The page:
In the early afternoon, other conservatives began to get word that Hensarling was out and Sessions was treading water. They had no playbook of what to do next. Jordan, Rep. Tom Price (Ga.) and Rep. Paul Ryan (Wis.) — all popular House conservatives — had already made clear they weren’t interested. Labrador was still thinking it through. ​

On the House floor, Sessions took a short walk through the aisles but didn’t find much encouragement to run. He soon decided to drop his bid.

McCarthy also made his way around the floor. He was ebullient, patting backs and shaking hands as his green tie flopped over his dark jacket, with the knowing smile of a man in control. By that afternoon, he privately told his associates that he had secured enough votes to win.

On Twitter and elsewhere, conservative activists were in disbelief, wondering how McCarthy had so rapidly become the presumptive victor.

The people at Bozell’s dinner party — Mike Needham of Heritage Action for America and Jenny Beth Martin of Tea Party Patriots, among others — along with the combative titans of talk radio who helped raise the profile of Cantor opponent Dave Brat, had also failed to move swiftly to back a consensus hard-line candidate.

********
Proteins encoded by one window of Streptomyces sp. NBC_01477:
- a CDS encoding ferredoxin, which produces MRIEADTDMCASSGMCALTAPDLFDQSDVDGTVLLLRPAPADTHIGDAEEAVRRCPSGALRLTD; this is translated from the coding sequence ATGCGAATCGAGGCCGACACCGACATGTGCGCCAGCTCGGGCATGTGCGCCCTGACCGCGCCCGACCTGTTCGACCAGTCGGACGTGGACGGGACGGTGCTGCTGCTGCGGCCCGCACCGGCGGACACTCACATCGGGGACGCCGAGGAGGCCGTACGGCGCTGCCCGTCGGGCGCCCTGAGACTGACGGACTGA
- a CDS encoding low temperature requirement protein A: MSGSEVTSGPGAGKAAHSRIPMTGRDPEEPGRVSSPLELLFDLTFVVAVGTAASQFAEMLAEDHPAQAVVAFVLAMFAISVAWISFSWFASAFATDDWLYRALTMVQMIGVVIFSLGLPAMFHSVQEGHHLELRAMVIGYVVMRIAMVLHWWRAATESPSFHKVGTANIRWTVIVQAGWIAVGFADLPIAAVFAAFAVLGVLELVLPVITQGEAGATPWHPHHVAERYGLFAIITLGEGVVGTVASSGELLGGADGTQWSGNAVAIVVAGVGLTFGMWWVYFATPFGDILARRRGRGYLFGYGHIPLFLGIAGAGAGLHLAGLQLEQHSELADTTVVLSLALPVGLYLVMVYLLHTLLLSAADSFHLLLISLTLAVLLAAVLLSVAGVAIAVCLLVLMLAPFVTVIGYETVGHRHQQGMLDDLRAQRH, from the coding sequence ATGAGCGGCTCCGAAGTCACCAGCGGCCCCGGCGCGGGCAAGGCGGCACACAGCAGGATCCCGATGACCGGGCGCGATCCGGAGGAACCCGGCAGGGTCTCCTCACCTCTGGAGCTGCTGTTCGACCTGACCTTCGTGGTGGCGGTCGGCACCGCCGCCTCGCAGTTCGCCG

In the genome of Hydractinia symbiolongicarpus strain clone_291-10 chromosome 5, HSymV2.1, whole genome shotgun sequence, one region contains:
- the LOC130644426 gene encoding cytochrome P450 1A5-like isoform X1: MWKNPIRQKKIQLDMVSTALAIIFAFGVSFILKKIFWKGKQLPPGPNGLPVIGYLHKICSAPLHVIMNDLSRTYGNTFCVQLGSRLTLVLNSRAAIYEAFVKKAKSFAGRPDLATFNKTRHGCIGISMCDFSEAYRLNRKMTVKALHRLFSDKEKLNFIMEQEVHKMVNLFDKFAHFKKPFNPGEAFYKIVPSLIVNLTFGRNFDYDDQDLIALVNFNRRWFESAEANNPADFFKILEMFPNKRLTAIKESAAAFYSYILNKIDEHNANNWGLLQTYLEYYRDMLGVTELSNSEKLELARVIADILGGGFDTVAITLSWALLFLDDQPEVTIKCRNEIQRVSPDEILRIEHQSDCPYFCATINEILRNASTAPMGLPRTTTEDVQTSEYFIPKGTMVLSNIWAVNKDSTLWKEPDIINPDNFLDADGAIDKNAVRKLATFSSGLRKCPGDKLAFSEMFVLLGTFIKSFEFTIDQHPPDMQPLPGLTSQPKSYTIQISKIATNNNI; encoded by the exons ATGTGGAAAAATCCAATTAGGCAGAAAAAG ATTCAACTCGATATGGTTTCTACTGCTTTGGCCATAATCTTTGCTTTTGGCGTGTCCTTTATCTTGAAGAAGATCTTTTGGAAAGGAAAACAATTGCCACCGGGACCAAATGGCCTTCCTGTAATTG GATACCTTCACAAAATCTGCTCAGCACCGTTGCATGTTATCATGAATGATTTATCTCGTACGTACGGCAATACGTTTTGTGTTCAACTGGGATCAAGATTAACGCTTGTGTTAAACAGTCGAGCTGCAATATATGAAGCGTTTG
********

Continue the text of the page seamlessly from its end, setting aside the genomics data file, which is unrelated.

By Friday, conservatives were scrambling to salvage something before Thursday’s election for the No. 2 leadership post.

FreedomWorks, a group that organizes tea party activists, released a statement Friday morning urging Labrador to announce a run, although it was one of the few outfits agitating for an alternative to McCarthy.

“Americans deserve a choice in leadership, and Republicans should have learned by now that ‘the next guy in line’ isn’t entitled to the next rung on the ladder,” said FreedomWorks President Matt Kibbe. “Raúl Labrador is the perfect leadership choice for constitutional conservatives who are ready to shake things up in Congress. He has an authentic commitment to rejecting special interests and defending limited government.”

Labrador finally made his move early Friday afternoon, declaring in a statement that the Cantor defeat showed that “Americans are looking for a change in the status quo.”